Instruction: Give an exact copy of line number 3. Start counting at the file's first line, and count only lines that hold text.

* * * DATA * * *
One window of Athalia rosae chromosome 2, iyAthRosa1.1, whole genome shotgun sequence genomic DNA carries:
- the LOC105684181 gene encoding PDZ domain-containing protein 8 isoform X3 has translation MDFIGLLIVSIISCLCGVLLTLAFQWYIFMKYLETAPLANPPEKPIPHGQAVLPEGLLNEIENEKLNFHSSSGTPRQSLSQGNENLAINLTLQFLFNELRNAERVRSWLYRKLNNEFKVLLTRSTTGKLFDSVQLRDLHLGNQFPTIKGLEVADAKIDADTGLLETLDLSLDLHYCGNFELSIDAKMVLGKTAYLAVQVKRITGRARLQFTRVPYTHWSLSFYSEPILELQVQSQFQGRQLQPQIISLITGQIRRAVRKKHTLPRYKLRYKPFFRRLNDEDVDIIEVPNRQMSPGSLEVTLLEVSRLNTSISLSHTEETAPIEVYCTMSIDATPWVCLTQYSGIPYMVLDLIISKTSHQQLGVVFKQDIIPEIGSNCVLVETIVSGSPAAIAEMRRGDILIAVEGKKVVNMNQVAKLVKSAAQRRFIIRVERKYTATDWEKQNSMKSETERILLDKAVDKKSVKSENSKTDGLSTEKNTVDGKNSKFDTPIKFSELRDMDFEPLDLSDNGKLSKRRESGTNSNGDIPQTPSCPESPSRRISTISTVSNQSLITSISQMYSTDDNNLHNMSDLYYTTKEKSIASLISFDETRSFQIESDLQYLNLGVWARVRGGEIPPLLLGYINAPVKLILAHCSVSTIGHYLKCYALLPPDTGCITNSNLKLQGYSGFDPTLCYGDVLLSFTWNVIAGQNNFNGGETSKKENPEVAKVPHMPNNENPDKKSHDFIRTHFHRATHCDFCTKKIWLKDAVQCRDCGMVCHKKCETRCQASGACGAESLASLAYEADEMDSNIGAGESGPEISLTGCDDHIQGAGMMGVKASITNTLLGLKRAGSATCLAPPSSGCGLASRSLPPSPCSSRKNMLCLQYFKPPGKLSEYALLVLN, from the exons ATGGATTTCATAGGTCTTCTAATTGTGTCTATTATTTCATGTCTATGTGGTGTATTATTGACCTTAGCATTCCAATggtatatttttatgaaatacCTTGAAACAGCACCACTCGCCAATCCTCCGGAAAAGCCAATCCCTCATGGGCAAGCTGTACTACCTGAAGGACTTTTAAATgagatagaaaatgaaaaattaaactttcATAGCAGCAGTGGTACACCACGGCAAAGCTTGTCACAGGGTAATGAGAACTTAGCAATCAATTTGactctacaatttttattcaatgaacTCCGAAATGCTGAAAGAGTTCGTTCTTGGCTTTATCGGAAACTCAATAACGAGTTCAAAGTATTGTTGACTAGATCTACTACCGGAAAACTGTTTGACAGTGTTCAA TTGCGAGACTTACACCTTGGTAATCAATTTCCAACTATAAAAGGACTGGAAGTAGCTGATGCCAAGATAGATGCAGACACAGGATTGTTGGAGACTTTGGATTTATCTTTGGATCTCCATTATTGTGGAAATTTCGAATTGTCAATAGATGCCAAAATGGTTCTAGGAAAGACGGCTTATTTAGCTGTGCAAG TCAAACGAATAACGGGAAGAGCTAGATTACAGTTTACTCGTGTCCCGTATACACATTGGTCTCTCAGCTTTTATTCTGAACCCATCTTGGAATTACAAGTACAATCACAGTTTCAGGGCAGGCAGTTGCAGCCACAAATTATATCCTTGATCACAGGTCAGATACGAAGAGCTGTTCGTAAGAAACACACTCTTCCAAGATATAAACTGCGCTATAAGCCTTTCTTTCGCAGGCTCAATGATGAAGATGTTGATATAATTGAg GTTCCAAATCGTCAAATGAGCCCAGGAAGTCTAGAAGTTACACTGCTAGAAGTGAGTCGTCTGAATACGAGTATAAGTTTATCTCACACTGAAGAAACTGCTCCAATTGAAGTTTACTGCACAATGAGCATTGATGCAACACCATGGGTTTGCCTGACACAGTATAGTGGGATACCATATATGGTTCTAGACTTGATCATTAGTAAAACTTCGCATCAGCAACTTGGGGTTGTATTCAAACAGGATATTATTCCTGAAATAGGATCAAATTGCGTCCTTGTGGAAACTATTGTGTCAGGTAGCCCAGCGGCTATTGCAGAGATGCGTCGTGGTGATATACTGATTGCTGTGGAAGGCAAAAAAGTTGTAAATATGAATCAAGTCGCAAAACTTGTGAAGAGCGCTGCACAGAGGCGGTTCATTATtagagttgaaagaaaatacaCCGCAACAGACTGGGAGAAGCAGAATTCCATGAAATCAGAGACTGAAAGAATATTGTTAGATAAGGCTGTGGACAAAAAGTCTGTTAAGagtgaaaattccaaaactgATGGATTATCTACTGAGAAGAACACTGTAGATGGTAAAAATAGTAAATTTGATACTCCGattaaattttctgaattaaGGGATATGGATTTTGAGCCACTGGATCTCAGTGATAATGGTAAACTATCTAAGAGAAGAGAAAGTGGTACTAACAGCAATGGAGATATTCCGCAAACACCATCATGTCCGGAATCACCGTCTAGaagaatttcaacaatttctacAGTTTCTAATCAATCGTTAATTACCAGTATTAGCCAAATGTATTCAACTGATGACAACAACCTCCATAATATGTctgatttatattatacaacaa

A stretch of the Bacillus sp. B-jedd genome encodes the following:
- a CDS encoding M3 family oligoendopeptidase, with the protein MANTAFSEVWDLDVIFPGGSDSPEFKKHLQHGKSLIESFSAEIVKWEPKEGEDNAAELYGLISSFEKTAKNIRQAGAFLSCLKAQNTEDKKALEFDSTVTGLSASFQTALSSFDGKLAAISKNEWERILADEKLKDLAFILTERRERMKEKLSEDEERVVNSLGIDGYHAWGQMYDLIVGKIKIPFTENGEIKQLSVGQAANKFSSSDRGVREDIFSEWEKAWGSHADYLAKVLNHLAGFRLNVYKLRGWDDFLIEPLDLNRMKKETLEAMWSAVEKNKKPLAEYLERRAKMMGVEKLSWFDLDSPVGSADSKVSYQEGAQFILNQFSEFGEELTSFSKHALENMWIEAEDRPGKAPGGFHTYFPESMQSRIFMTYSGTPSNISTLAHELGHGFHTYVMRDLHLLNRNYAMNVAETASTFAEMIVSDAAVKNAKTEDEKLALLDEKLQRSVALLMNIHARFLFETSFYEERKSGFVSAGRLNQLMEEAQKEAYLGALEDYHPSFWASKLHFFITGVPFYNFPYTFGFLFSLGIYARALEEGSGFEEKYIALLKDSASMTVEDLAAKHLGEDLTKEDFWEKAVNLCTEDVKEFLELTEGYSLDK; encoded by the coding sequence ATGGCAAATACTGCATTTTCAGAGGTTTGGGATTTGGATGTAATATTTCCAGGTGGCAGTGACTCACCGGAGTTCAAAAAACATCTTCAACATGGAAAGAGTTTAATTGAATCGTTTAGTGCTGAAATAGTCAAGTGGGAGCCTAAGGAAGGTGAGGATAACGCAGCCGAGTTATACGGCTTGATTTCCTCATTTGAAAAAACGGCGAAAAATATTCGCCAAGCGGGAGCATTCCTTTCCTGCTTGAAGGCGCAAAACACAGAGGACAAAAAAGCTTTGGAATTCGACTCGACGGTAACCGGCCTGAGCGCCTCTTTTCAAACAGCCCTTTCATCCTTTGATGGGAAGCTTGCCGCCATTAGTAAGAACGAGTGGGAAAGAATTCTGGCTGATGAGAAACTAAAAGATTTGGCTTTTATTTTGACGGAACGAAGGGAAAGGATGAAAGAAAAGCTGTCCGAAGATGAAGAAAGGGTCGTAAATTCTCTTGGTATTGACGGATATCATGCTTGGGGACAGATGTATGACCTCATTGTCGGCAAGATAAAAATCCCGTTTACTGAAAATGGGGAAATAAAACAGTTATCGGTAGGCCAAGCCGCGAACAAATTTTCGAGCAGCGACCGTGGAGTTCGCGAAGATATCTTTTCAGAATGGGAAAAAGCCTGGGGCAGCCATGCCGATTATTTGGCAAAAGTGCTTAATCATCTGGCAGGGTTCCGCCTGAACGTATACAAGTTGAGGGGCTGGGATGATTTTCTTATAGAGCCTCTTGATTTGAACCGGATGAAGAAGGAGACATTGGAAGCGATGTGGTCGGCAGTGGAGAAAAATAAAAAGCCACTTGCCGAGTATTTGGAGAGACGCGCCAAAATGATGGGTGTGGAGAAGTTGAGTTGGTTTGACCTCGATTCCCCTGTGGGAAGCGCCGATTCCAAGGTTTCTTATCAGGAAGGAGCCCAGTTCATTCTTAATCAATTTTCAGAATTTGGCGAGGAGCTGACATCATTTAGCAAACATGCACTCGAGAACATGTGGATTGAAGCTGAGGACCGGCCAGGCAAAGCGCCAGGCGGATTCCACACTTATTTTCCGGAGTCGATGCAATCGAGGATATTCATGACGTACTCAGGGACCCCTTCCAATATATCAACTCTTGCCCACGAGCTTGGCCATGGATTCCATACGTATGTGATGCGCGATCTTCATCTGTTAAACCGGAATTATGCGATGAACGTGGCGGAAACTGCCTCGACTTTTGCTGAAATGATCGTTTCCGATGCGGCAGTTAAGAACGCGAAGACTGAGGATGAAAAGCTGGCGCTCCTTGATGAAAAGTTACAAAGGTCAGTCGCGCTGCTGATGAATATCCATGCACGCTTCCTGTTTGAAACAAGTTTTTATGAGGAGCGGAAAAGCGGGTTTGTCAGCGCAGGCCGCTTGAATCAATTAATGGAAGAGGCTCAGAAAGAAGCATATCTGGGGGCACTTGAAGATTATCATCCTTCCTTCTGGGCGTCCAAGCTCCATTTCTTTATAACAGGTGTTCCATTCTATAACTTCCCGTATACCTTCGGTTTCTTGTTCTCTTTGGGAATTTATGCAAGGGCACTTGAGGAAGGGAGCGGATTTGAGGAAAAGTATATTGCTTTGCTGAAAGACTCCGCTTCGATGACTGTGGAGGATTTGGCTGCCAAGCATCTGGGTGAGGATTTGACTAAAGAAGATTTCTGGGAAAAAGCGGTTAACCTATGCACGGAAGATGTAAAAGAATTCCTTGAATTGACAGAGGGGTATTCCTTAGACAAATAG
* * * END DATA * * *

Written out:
A stretch of the Bacillus sp. B-jedd genome encodes the following: